Courage Bagels opened its doors just as the New York Times published an article about the superiority of LA bagels over its New York rivals. Instantaneously, the lines outside this hole-in-the-wall joint grew very long. Yes, we waited a good hour to purchase a take-away bagel sandwich. And yes, it was worth it. Well, almost, they’re not giving them away, at $15 for a classic, cream cheese and salmon-creation. But they’re stuffed with California sunshine and topped with enough seeds to feed a small family of parakeets. They’re also baked in a wood-fired oven, giving them extra crunch and flavor. Be prepared to wait – it’s worth it.
777 N. Virgil Ave., Los Angeles
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OLD MEETS NEW IN FAIRFAX
The Fairfax District, or Fairfax for short, is like the belly button of Hollywood – at the center of the famous neighborhood, yet south of the Walk of Fame madness. Named after the boulevard that runs north to south through the district’s middle, it was once home to mostly Orthodox Jews. These days it’s a smorgasbord of past and progressive. With its retro neon sign, Canter’s is the apex of that old stuff. The 24-hour deli can be quite entertaining late at night when people drop by to soak up their liquor with a pastrami sandwich. And while the Original Farmers Market is a landmark from the 1930s, it’s not that exciting and mostly overrun with hungry tourists. Fairfax Boulevard, between Melrose and Beverly Boulevards, is stacked with some great restaurants as well as streetwear shops and pop-ups that sneakerheads flock to.
The definitive movie palace
”Tinseltown” (LA’s slightly snarky moniker) has created shimmering celluloid dreams for over 100 years. It was about time the city got a museum dedicated to the art and secrets of filmmaking. Located next to LACMA, the Academy Museum of Motion Pictures was founded by the “Oscars Academy” and designed by Renzo Piano. Naturally, the institution shines a spotlight on the actors, but it also illuminates what happens backstage and in post-production – how sound, moving images and visual effects are fused together to create eye candy for filmgoers. The building’s seven floors house two movie theaters and a restaurant, as well as mesmerizing video montages and spacious galleries stuffed with Oscars’ statuettes, costumes, annotated scripts, original animations and more. There’s nostalgia to be found in Dorothy’s red shoes from The Wizard of Oz, the actual E.T. and Disney sketches, as well as sci-fi gold in the form of Bladerunner props and futuristic prosthetics. This is not a museum you’ll want to speed through, so plan accordingly.
Academy Museum of Motion Pictures
6067 Wilshire Blvd., Los Angeles
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A newcomer and LA institution
The Sunset Boulevard address is legendary – this is where Ye Coach & Horses, a favorite haunt for homesick British expats such as Alfred Hitchcock and Richard Burton used to be. Yesteryear lingers in the walls at Horses as the pub-cozy, lived-in ambiance has been left mercifully intact. Dark wainscoting wall panels, exposed beams and retro-red banquettes – everything’s still here, albeit with a lick of fresh paint and some updated flourishes. The prices, on the other hand, did get a slight rethink. But Horses makes up for that with exceptional staff, effortlessly sophisticated food and generous drinks. Order the vesper martini, made with delicately fig leaf-infused gin. Marvel at the boudin Basque and the reinvented Caesar salad. Try not to eat the mountain of fries that dwarfs the phenomenal burger. Maybe book a table in the semi-secret Yves Klein-blue back room, though we prefer the bar. Despite the price tag, this is a flawless restaurant.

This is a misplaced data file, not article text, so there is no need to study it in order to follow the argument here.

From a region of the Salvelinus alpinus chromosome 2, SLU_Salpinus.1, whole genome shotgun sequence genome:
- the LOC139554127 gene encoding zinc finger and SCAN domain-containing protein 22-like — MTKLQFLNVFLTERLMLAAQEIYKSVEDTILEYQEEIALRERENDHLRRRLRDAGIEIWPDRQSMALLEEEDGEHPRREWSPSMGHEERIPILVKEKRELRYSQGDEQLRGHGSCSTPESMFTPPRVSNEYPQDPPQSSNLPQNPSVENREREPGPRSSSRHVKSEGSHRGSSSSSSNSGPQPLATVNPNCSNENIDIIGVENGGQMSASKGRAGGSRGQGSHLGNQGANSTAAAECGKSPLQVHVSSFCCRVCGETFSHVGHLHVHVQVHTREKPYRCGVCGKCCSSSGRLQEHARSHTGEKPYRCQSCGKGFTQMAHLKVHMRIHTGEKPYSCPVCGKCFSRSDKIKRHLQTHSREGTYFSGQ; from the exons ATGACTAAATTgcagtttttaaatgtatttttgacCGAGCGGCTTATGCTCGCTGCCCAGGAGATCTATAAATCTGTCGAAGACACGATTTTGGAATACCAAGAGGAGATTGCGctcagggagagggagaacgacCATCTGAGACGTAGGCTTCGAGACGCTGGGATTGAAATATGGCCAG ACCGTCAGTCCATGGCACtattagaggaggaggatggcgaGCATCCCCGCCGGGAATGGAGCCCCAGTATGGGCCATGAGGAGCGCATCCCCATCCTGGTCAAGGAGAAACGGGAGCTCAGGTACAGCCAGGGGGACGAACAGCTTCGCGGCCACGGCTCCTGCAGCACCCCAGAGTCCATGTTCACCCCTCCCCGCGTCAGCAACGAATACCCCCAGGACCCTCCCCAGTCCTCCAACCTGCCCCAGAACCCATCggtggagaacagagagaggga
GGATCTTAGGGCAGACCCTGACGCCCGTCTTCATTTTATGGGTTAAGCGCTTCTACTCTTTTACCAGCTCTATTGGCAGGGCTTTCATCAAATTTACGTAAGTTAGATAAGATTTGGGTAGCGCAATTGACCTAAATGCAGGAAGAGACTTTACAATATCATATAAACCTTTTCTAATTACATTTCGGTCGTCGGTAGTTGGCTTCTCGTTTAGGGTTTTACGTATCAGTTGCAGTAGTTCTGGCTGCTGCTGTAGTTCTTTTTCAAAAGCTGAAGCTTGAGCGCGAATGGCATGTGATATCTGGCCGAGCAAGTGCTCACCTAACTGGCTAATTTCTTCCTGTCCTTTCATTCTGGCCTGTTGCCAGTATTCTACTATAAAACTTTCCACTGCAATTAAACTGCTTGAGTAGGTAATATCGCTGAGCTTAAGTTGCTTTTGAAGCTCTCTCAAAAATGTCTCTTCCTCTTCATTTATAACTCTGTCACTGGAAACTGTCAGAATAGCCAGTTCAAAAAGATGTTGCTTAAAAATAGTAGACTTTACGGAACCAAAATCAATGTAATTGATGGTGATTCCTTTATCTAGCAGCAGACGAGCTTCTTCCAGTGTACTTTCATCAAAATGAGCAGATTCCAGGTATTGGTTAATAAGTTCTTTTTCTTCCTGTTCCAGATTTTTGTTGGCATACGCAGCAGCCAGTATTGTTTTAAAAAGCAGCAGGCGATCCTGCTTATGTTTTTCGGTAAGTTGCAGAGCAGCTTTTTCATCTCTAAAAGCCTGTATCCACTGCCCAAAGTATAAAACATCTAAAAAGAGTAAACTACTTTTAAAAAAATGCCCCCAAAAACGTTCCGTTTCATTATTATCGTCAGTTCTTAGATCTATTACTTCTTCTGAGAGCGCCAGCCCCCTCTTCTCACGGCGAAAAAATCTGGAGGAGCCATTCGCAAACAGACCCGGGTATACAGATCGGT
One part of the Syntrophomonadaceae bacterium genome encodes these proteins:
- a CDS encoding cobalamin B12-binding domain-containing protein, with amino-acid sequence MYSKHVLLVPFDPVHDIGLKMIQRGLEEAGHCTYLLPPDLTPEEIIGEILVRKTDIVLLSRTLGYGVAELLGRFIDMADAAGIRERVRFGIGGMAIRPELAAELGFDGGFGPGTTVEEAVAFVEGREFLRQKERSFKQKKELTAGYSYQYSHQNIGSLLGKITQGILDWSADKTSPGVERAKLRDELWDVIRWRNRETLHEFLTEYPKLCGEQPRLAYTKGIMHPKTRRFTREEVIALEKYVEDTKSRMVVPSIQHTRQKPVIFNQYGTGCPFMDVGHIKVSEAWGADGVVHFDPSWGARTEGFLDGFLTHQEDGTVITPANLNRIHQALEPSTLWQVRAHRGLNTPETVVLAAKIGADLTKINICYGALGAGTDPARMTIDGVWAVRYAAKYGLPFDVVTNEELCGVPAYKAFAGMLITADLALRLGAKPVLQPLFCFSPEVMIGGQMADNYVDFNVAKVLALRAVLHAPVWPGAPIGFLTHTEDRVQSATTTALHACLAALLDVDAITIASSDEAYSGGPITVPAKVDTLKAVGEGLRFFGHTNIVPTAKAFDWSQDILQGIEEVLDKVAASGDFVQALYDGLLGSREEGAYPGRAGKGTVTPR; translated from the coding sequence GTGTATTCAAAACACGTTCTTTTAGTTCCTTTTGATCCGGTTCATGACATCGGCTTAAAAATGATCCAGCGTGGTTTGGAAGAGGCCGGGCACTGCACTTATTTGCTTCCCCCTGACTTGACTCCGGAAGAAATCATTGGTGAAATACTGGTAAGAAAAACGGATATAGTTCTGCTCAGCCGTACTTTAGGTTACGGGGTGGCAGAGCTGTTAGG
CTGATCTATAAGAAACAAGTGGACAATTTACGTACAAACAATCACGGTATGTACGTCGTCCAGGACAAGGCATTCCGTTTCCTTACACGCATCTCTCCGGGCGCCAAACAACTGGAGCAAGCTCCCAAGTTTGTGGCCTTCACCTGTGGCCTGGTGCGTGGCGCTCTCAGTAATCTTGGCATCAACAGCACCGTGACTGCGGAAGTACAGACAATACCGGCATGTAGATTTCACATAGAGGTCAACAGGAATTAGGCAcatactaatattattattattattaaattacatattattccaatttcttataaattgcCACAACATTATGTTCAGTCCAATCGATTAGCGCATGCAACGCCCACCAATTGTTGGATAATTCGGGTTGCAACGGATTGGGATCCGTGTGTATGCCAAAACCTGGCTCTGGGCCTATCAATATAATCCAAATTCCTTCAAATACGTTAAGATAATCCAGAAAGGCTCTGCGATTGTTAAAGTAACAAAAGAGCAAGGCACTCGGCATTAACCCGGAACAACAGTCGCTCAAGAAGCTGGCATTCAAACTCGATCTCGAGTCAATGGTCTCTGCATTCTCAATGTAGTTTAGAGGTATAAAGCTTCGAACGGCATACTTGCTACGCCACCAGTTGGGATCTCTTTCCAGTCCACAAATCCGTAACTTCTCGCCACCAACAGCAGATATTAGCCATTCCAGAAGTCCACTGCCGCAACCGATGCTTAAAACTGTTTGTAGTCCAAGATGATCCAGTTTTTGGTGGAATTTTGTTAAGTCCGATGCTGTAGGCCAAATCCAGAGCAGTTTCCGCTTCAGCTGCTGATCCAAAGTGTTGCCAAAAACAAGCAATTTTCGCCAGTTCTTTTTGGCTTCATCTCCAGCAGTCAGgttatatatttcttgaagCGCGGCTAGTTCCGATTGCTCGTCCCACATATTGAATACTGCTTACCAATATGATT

7617 Sunset Blvd., Los Angeles
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Every Sunday, between 9am and 5pm, the grounds at Fairfax High School become a feast of secondhand finds. Whether you’re into collectibles, vinyl and vintage clothing, or crystals and artisanal crafts, the Fairfax Flea has got you covered. If you really want to blend in with the locals, you should pick up a pair of cut-off shorts and a threadbare concert T shirt. And if browsing around the countless vendors isn’t your thing, you can grab a snack from one of the food trucks, find a seat in the courtyard and enjoy some live music while indulging in prime people-watching. This place tends to get crowded in the afternoon, so your best bet is to arrive early.
The Fairfax Flea Market
7850 Melrose Ave., Los Angeles
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There’s nothing new about the New Beverly Cinema. On the contrary, it dates back to the 1920s and is one of the region’s oldest revival houses – meaning a cinema that specializes in screening classics and older movies. It has an illustrious past, having been both a candy factory and a vaudeville house before it became a legit movie theater in 1978, showing nothing but 35mm films. Almost 40 years later, Quentin Tarantino bought the place, preserving every inch of it, but updating the projection system. The cult director of Once Upon a Time in Hollywood and Pulp Fiction now curates the program. Friday midnight screenings are reserved for Tarantino flicks. And yes, there’s popcorn and old-timey soda pop at the concession stand.